A two-sided p < 0.05 was considered statistically significant and all analyses were performed using R software (ver. 3.6.1; The R Foundation for Statistical Computing, Vienna, Austria).

Results

Table 1 summarizes the demographic and preoperative characteristics according to final knee flexion after TKA. Knees with ≥130° of flexion after TKA (Group H, n = 619, 68%) had a greater preoperative flexion angle than those that had < 130° of flexion after TKA (Group N, n = 291, 32%). No other demographic or preoperative clinical variables differed between the two groups. The proportions of the cases with patella resurfacing were similar in the two groups (group H, n = 516, 83.4% vs. group N, n = 251, 86.3%). Table 2 summarizes the mean annual changes in clinical variables in both groups after TKA. Knee flexion angle, KSFS, HSS knee score, and WOMAC total and physical function scores after TKA showed significant annual changes in both groups. These clinical variables showed maximal improvement at 5 years postoperatively, and had deteriorated slightly at 10 years postoperatively. Except for knee flexion angle, the clinical variables did not differ significantly between the two groups. Table 3 summarizes the ability to perform high-flexion activities after TKA in both groups. A larger proportion of patients in Group H could easily perform various high-flexion activities compared with Group N (p < 0.001). The proportions of patients who could kneel and squat easily showed a trend to increase with time in both groups, although the changes showed no statistical significances. However, the proportions of those who could sit cross-legged or stand up from the floor easily did not change over time.

Table 1 The demographics and preoperative characteristics according to final knee flexion after TKA
Table 2 Mean annual change of clinical variables in groups according to final knee flexion after TKA
Table 3 Ability to do high-flexion activities in groups according to final knee flexion after TKA at follow-up

Tables 4 and 5 summarize the results of uni- and multivariate analyses of the association of > 130° of knee flexion with patient satisfaction and quality of life after TKA. Postoperative knee flexion angle, > 130° of knee flexion, ability to perform high-flexion activities (sit cross-legged and stand up from the floor), male gender, and bilateral TKA were significant perioperative predictors of patient satisfaction in the univariate analyses. Multivariate analysis revealed that > 130° of knee flexion, ability to perform high-flexion activities (sit cross-legged and stand up from the floor), male gender, and bilateral TKA remained as factors significantly associated with patient satisfaction after TKA. Similarly, the postoperative knee flexion angle, > 130° of knee flexion, ability to perform high-flexion activities (sit cross-legged and stand up from the floor), male gender, and bilateral TKA were significant perioperative predictors of quality of life in univariate analyses; the ability to perform high-flexion activities (sit cross-legged and stand up from the floor), male gender, and bilateral TKA remained significant in multivariate analysis.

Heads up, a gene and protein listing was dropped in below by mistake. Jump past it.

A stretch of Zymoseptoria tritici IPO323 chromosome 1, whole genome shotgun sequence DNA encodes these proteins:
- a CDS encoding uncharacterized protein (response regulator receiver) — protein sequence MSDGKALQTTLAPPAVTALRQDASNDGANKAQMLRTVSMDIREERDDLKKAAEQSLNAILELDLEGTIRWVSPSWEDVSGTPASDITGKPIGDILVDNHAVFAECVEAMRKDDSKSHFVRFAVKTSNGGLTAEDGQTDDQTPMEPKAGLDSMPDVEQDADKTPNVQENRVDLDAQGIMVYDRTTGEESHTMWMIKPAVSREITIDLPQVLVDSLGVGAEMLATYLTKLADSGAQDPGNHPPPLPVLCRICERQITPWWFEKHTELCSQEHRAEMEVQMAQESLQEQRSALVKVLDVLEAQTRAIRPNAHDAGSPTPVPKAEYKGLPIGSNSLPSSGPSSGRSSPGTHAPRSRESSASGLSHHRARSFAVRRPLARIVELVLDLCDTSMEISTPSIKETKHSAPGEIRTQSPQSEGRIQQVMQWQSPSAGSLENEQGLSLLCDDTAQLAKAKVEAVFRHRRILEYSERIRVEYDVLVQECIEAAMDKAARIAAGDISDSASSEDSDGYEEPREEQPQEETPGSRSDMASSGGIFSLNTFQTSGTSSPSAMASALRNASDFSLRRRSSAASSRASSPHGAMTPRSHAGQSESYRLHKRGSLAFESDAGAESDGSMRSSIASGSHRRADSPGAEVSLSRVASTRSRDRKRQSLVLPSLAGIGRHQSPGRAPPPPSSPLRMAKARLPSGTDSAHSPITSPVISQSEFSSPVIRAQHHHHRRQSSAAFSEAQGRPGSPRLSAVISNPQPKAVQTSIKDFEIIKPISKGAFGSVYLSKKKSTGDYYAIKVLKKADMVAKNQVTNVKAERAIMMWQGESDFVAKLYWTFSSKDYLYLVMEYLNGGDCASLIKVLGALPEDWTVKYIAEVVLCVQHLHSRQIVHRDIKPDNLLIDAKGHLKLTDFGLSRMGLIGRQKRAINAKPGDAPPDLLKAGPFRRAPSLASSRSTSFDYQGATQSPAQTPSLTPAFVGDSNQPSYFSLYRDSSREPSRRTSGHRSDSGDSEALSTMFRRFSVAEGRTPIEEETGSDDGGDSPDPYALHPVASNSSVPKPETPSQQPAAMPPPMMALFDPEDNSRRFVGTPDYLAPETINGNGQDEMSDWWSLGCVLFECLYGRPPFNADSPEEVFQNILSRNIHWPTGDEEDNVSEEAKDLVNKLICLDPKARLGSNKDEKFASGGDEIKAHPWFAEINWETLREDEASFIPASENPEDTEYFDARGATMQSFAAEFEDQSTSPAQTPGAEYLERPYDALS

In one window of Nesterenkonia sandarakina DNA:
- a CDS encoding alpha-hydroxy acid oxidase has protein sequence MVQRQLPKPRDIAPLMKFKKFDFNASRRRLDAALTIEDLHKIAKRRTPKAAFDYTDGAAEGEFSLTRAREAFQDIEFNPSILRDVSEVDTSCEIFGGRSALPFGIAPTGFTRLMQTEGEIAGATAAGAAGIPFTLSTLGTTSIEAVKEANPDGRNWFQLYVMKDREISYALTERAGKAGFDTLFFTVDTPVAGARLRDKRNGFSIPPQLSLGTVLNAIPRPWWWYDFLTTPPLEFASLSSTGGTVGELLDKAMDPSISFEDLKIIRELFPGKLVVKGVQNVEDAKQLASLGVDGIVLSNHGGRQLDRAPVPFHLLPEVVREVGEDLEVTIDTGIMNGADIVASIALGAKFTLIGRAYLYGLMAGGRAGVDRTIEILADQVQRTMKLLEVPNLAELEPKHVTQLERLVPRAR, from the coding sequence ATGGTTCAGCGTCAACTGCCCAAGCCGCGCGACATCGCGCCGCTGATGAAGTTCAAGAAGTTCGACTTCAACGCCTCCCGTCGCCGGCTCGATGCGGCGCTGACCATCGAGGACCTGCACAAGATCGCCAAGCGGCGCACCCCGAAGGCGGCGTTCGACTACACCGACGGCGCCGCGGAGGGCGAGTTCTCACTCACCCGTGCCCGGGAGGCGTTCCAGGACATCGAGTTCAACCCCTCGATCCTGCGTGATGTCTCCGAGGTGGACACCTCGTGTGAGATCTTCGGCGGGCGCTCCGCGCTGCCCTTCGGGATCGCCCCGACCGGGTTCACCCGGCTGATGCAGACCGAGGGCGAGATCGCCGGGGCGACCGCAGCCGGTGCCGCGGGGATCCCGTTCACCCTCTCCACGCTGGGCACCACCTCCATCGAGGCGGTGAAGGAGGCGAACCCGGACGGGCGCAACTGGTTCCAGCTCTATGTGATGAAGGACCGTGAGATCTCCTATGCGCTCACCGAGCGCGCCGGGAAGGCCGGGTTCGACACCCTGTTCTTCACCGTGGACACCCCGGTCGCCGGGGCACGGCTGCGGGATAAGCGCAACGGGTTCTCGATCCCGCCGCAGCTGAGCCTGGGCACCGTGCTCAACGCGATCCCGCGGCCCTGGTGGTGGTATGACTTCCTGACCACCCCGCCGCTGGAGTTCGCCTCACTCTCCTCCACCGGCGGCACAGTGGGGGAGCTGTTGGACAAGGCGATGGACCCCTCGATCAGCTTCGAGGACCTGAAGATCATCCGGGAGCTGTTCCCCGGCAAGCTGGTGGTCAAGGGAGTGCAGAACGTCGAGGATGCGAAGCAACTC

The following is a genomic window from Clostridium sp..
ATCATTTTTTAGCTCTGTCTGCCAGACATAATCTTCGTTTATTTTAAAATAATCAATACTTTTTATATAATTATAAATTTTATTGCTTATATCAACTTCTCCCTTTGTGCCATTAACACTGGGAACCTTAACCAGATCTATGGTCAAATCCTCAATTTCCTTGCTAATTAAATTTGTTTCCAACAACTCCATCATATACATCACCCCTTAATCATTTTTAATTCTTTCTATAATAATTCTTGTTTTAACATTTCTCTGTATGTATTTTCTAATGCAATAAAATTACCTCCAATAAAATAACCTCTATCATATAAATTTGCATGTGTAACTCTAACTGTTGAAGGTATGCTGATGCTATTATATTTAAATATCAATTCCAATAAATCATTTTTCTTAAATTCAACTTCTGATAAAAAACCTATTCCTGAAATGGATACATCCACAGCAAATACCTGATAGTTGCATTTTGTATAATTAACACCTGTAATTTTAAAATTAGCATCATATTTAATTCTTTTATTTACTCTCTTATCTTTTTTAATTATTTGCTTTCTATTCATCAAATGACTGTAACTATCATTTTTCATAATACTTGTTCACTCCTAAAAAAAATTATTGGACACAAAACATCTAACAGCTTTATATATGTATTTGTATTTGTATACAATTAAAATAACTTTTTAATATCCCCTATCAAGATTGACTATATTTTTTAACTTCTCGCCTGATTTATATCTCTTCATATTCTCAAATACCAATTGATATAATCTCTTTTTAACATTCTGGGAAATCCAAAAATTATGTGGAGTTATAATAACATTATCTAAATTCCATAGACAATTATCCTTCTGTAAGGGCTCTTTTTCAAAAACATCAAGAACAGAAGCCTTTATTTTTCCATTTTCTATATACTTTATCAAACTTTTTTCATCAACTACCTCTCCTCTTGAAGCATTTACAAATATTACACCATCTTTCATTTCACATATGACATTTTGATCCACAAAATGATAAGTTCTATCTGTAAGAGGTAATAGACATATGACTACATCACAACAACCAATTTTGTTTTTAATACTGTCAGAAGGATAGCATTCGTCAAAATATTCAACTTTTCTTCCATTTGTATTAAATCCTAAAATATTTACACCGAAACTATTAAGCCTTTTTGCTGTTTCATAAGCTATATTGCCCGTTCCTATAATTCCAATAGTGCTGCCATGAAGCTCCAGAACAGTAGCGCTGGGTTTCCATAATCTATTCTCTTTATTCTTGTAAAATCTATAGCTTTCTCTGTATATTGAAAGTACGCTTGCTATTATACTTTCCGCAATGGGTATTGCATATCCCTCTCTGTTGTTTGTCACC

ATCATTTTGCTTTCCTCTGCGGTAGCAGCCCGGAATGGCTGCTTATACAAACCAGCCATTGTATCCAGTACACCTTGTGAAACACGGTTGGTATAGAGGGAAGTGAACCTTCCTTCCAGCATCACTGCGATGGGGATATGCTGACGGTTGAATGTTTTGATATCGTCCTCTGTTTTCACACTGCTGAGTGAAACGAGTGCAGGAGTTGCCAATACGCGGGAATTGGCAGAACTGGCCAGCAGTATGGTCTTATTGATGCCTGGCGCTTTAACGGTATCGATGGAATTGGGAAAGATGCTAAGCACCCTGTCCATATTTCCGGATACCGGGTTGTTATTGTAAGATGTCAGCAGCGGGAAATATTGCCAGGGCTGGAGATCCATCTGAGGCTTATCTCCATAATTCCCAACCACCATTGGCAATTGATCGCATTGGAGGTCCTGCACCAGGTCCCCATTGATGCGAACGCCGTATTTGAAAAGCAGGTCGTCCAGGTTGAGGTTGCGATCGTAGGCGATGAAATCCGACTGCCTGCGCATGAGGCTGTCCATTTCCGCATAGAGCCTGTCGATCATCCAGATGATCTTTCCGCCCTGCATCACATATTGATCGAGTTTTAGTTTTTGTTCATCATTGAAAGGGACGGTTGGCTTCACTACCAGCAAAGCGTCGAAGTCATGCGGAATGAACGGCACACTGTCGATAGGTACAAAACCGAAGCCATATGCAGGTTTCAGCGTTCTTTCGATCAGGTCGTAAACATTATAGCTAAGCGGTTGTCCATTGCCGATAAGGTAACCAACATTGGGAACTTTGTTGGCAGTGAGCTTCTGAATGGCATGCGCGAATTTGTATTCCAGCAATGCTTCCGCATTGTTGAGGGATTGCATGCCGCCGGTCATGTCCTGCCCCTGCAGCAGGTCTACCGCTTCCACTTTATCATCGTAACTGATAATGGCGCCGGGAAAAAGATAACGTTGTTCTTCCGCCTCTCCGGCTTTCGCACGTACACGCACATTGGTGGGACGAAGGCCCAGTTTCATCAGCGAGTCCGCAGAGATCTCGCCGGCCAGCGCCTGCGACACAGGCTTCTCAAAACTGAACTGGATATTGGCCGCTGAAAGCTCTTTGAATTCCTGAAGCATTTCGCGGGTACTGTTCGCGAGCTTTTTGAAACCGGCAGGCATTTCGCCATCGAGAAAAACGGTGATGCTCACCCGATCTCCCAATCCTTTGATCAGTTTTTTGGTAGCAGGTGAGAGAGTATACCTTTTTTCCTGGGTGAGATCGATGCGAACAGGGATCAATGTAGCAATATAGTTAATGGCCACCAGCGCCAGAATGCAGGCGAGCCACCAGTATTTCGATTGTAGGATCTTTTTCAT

Table 4 Multivariable analysis results for the association between more than 130 degrees of knee flexion and patients’ satisfaction after TKA
Table 5 Multivariable analysis results for the association between more than 130 degrees of knee flexion and patients’ quality of life after TKA

Discussion

The most important findings of this study were that two-thirds (619/912, 67.9%) of Asian osteoarthritis patients could achieve high flexion (> 130°) after TKA, which would increase the ease of high-flexion activities (sitting cross-legged and standing up from the floor) and patient satisfaction. The performance of high-flexion activities also increased the quality of life after TKA, while postoperative high flexion of TKA knees did not.

Greater flexion is believed to improve the clinical outcomes of TKA [9]. However, the relationship between ROM and functional outcome is unclear. Some studies have reported that greater flexion after TKA is correlated with improved clinical outcomes and quality of life [12, 13], whereas another found no correlation between greater flexion and clinical outcomes [3]. Most of these studies evaluated Western patients who had an average knee flexion < 120° [14]. Moreover, most patient-based questionnaires were not designed for use in high-flexion TKA patients (e.g., no extra points were scored for ROM > 125°). Therefore, data on whether greater knee flexion leads to improved patient satisfaction and quality of life after TKA remain limited. In this study, we compared patient satisfaction and quality of life after TKA between groups who did and did not achieve > 130° of knee flexion. The ability to perform several high-flexion activities was also evaluated, to investigate the relationship with patient satisfaction and quality of life.